Be sure that there is a tray on the bottom that is easy to remove for cleaning. It is best if there is a grate on the bottom of the cage so that droppings can fall through onto the substrate where the birds can't step in them. (Newspaper as a substrate works fine--don't waste money on expensive cage liners.)

I use green fine mesh shade cloth that I get at my local hardware store around the sides and back. It makes the birds feel more secure and less exposed, and it prevents most seed husks from flying out of the cage.

Easy access to food and water trays is helpful. Avoid plastic trays--they harbor bacteria. If necessary, I'd rather use ceramic dishes accessed through the main door than to use plastic trays accessed through small side doors. Keep food and water apart, and don't let either be under perches (poop prevention). Remember that budgies love to bathe, so a wide, shallow dish of water is appreciated. A third dish for greens and veggies (lettuce, shredded carrots, lima beans, etc.--NO avocado or onions, as they are poisonous to birds) is a good idea.

A variety of perch sizes and shapes will help your budgies keep their leg muscles and tendons in good shape. My budgies love their swing, too.

I hope this helps. Enjoy your new family members!



Hagen Vision Cage

I recommend the Hagen Vision cage (photo). I originally bought one cage, in the medium size (about 60x60x40 cm), which is big enough for a pair of budgies. But my female bird is bossy and she bullies the male so I bought a second one to give them each their own bedroom - my birds only sleep in their cages and spend all day out and about (I work from home so I can give them this freedom).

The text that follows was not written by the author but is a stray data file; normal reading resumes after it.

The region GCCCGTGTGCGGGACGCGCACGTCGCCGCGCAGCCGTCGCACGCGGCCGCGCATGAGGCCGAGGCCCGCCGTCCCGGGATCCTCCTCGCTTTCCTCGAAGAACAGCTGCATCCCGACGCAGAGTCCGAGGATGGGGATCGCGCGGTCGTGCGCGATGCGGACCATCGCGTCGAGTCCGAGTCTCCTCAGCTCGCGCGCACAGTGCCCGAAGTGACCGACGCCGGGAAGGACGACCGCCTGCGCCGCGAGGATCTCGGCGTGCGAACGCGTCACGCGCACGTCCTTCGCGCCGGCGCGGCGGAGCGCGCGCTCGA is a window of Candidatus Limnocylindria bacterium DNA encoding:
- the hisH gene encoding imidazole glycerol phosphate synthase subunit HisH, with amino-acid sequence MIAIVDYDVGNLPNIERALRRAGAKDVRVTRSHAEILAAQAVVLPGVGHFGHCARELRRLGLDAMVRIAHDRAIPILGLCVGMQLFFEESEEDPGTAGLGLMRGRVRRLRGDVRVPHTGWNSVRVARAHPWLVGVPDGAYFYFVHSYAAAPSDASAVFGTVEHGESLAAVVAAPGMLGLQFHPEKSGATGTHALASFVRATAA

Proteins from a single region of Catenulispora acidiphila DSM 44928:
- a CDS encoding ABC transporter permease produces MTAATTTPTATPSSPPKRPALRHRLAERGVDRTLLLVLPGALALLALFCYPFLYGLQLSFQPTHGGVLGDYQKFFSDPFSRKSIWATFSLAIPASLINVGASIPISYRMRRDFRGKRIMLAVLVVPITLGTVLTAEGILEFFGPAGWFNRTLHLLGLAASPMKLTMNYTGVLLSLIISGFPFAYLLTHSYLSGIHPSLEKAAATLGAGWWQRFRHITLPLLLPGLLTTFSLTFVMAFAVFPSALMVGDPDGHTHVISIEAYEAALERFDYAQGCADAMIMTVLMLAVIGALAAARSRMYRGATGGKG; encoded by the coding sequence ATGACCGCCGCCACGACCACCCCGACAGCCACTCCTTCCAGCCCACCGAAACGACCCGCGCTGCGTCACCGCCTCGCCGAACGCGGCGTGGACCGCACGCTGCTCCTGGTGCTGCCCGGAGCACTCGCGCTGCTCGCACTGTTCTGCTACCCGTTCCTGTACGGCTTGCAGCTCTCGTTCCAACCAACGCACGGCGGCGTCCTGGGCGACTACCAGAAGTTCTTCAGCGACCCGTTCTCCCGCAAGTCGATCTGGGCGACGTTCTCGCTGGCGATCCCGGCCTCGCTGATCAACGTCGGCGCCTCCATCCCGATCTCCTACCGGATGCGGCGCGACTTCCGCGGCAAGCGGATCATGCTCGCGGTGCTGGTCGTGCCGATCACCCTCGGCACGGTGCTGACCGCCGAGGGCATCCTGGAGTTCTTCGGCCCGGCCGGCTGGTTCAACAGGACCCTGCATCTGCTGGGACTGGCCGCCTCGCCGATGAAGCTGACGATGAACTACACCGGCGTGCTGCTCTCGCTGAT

The Hagen design is very practical, easy to clean, plenty of doors to access the interior. I did not like the perches supplied with the cage so fitted new ones made of rope and natural wood. I use a variety of food/water containers and cage toys to keep the cage interesting but I only change things gradually so that the birds are not upset.

I live in England. The Hagen Vision cages cost about £75 each. The extra equipment (perches, food bowls, toys, food, treats etc) cost about £75 per cage. I estimate that each cage set-up was about £150. I think this is a reasonable amount to invest in essential petcare. It's about the same cost as a cage for a guinea pig, hamster etc and a lot cheaper than the cost of an aquarium for pet fish, vivarium for reptiles or the costs associated with keeping a pet cat or dog.


That cage seems plenty big for two budgies. They are small birds and especially if they are tame and you handle them frequently, you won't need a huge cage. However, it's better to have horizontal bars verses vertical ones, so that your birdies can climb on the cage without slipping down.

Just place lots of perches and toys in the cage and they should be fine. The photo I've attached is of my budgie's cage, her toys are removed though so I could clean them. As you can see a budgie does not need a massive cage, mine doesn't have a huge cage and she is still a very happy bird.